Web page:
The Value of Stories

I’ve always had an interest in history. One of the greatest joys, and heartaches I’ve found over the last six months is discovering queer and trans history.

The stories are empowering and give me life. The fortitude and endurance that has been required to move our community to this point is astounding to me. It gives me hope, and it supports me when I’m feeling down.

I want to talk about a profoundly moving moment I had a few weeks ago. Even though it’s not based on a real story, the relevance of it spoke to me. I was watching the new Tales of the City, and we got to a certain episode set in the sixties.

The episode centers around Compton’s Cafeteria, and what happened that fateful night. What struck me, and it struck me hard. Was to see this dramatization of these deep rooted fears, and to see presented, and then validated, those deep deep, to the core of my being fears around being an out trans woman.

I’m not that old, but I still grew up thinking that the best I could hope for, was to not hope for anything at all. To be able to see, just a sliver of the faceless amorphous terror that still haunts me, gave me an opportunity to deal with it. To see it for what it was, I knew it was fear, but it was the fear of an isolated little girl living in a world that didn’t make any sense, forced into a life that didn’t fit. All of the years of running and hiding away, trying to build a life that I could call my own. It all made sense why I’d felt that incredible pressure, why I’d felt like I didn’t belong in the world.

So it was also so powerful to see that turned on its head, and see that there was still a future and that I’m part of something bigger then myself, and to feel it, and to feel connected to this whole history, as rough and bloody and awful as it might be. I belong in this world, and that I’m made of some pretty tough stuff.

On those days that I just wanted to scream ‘why don’t you love me world! Why don’t you want me!’ I understand now, Not in a thinking rational way, I’ve had that for awhile. On an emotional level, to the core of my being there’s now a sliver of light because I know that I’m not alone in feeling that, and if I’m not alone then there’s love in this world, and if there’s love and acceptance somewhere, then I need to keep that light for the next, and the next, and the next. Until we all feel welcome.

In and among the whole sobbing mess that I’d made of myself, and I cried for a solid hour. The pain and anger, and then the realization, and then the laughter and joy. All at once at times. Just letting that all pour out of me.

I walked down my hall and looked in the mirror. In the mirror looking back at me was this hysterical, sobbing, snotty woman.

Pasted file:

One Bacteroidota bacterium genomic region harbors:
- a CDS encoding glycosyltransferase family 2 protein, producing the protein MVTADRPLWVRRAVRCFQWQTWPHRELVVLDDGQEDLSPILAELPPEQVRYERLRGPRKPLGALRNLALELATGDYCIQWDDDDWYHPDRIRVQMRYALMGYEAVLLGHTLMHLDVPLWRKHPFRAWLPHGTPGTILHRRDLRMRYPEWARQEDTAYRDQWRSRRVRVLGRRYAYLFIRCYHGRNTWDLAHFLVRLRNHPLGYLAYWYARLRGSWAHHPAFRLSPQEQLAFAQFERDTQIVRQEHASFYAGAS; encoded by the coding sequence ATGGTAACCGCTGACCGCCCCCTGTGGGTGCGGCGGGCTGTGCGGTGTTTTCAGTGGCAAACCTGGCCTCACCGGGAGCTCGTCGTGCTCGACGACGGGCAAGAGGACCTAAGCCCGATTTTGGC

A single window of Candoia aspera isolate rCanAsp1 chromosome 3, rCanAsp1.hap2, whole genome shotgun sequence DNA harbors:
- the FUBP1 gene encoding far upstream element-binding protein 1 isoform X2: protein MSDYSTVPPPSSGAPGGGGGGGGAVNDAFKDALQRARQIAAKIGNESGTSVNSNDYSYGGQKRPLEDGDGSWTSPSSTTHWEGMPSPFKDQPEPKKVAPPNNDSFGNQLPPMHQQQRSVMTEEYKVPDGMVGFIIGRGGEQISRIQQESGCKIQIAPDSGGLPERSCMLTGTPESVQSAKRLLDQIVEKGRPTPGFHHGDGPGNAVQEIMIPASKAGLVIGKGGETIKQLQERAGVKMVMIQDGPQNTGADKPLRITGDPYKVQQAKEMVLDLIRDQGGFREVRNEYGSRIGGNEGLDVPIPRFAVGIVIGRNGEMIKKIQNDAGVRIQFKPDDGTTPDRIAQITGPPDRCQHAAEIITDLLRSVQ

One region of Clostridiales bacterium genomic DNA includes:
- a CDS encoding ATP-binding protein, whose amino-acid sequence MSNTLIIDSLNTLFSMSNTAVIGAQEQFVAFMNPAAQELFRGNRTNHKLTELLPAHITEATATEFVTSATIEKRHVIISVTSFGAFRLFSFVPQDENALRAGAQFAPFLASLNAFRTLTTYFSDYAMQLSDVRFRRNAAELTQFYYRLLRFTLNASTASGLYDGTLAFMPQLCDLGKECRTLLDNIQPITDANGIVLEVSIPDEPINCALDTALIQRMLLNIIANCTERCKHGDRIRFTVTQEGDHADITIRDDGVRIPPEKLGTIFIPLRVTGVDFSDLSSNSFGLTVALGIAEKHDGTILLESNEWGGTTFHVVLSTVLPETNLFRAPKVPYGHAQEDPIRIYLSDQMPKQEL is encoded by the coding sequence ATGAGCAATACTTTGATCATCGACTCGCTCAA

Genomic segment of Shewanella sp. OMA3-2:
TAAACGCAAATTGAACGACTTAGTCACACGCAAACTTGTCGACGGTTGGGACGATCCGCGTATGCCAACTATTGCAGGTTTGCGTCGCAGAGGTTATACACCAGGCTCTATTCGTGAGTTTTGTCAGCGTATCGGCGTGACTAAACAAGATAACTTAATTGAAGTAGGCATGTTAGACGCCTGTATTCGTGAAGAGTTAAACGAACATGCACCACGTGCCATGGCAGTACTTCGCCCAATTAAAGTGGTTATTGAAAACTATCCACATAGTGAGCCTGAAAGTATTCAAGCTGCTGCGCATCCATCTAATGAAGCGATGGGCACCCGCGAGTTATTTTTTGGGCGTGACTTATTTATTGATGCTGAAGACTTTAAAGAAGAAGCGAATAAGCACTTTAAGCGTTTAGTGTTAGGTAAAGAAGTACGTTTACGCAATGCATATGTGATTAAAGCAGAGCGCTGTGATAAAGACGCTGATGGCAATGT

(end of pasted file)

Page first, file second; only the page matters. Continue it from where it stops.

It was the first time I’d looked in the mirror and seen a woman. Known that the woman I was looking at was me. Not a woman that needed to be looked through a lens, or squinted to see, not a woman with conditions or explanations. I saw myself, the woman I always knew that I was looking back to me. The messy crying disaster of a woman that I am. Smiling like an idiot back at myself.

and I laughed, and I felt changed in that moment. I felt a wholeness of spirit that I hadn’t felt before. I felt good, and felt good about myself. I’ve had other fulfilling moments before that, but that was so powerful. To just feel at peace with myself and what I am.

I am a woman, and I’m going to be okay.

 

Discrimination: Could You be so Kind as to Sanitize your Identity for Me?

I’m a little disappointed that this is a post I even have to write.

Being gay is not a choice. Being trans is not a choice.

Yet, I have had to endure multiple conversations, one of which I discussed here: Discrimination: Why Do You Need To Be Different?  that centres around a central theme. That my identity is something to be sanitized (the word that was used, and in all honesty pretty fascist sounding) in a professional setting similarly to ones politics or religion.

Whether or not one can remove themselves professionally from politics requires answering the question of what defines what is political, Which frankly, reality is political, so I don’t hold a lot of stock in that idea. Sanitizing ones political identity would require having no opinion whatsoever on the very nature of society and how to exist within it. Which would render ones ability to give advice non-existant.

That’s not the point I wanted to make however.

I recently started reading Transgender History by Susan Stryker. I’ve been enjoying it thus far, learning a lot for sure. There’s a quote I read that I think sums up my point “All too often, there is a tendency to be concerned with the rights of homosexuals as long as they somehow appear to be heterosexual, whatever that is.” This quote itself taken from Marc Stein’s City of Sisterly and Brotherly loves: Lesbian and Gay Philadelphia 1945-1972.